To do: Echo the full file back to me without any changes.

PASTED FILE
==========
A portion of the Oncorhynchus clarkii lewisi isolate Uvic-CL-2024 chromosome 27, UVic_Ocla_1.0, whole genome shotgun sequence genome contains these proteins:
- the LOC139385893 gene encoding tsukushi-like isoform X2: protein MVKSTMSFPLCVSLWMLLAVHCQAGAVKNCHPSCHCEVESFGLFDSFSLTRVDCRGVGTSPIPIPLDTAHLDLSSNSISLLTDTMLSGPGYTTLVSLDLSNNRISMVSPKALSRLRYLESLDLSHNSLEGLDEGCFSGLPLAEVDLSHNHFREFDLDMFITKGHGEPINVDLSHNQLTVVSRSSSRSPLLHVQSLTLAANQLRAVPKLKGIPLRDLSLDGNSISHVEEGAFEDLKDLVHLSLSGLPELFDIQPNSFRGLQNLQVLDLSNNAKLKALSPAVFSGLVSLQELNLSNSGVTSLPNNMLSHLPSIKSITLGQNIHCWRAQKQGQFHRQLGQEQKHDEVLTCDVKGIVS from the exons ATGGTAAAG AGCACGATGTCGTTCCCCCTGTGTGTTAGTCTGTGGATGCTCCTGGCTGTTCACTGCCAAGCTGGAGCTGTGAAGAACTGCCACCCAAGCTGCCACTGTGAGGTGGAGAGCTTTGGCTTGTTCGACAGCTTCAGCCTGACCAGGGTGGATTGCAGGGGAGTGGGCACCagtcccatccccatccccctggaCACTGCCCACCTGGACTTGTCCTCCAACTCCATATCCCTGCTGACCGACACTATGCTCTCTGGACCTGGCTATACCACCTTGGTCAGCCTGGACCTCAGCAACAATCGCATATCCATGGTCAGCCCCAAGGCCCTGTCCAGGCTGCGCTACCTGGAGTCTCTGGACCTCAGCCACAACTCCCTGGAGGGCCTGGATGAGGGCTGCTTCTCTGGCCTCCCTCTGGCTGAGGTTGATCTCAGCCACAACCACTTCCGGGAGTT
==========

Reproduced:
A portion of the Oncorhynchus clarkii lewisi isolate Uvic-CL-2024 chromosome 27, UVic_Ocla_1.0, whole genome shotgun sequence genome contains these proteins:
- the LOC139385893 gene encoding tsukushi-like isoform X2: protein MVKSTMSFPLCVSLWMLLAVHCQAGAVKNCHPSCHCEVESFGLFDSFSLTRVDCRGVGTSPIPIPLDTAHLDLSSNSISLLTDTMLSGPGYTTLVSLDLSNNRISMVSPKALSRLRYLESLDLSHNSLEGLDEGCFSGLPLAEVDLSHNHFREFDLDMFITKGHGEPINVDLSHNQLTVVSRSSSRSPLLHVQSLTLAANQLRAVPKLKGIPLRDLSLDGNSISHVEEGAFEDLKDLVHLSLSGLPELFDIQPNSFRGLQNLQVLDLSNNAKLKALSPAVFSGLVSLQELNLSNSGVTSLPNNMLSHLPSIKSITLGQNIHCWRAQKQGQFHRQLGQEQKHDEVLTCDVKGIVS from the exons ATGGTAAAG AGCACGATGTCGTTCCCCCTGTGTGTTAGTCTGTGGATGCTCCTGGCTGTTCACTGCCAAGCTGGAGCTGTGAAGAACTGCCACCCAAGCTGCCACTGTGAGGTGGAGAGCTTTGGCTTGTTCGACAGCTTCAGCCTGACCAGGGTGGATTGCAGGGGAGTGGGCACCagtcccatccccatccccctggaCACTGCCCACCTGGACTTGTCCTCCAACTCCATATCCCTGCTGACCGACACTATGCTCTCTGGACCTGGCTATACCACCTTGGTCAGCCTGGACCTCAGCAACAATCGCATATCCATGGTCAGCCCCAAGGCCCTGTCCAGGCTGCGCTACCTGGAGTCTCTGGACCTCAGCCACAACTCCCTGGAGGGCCTGGATGAGGGCTGCTTCTCTGGCCTCCCTCTGGCTGAGGTTGATCTCAGCCACAACCACTTCCGGGAGTT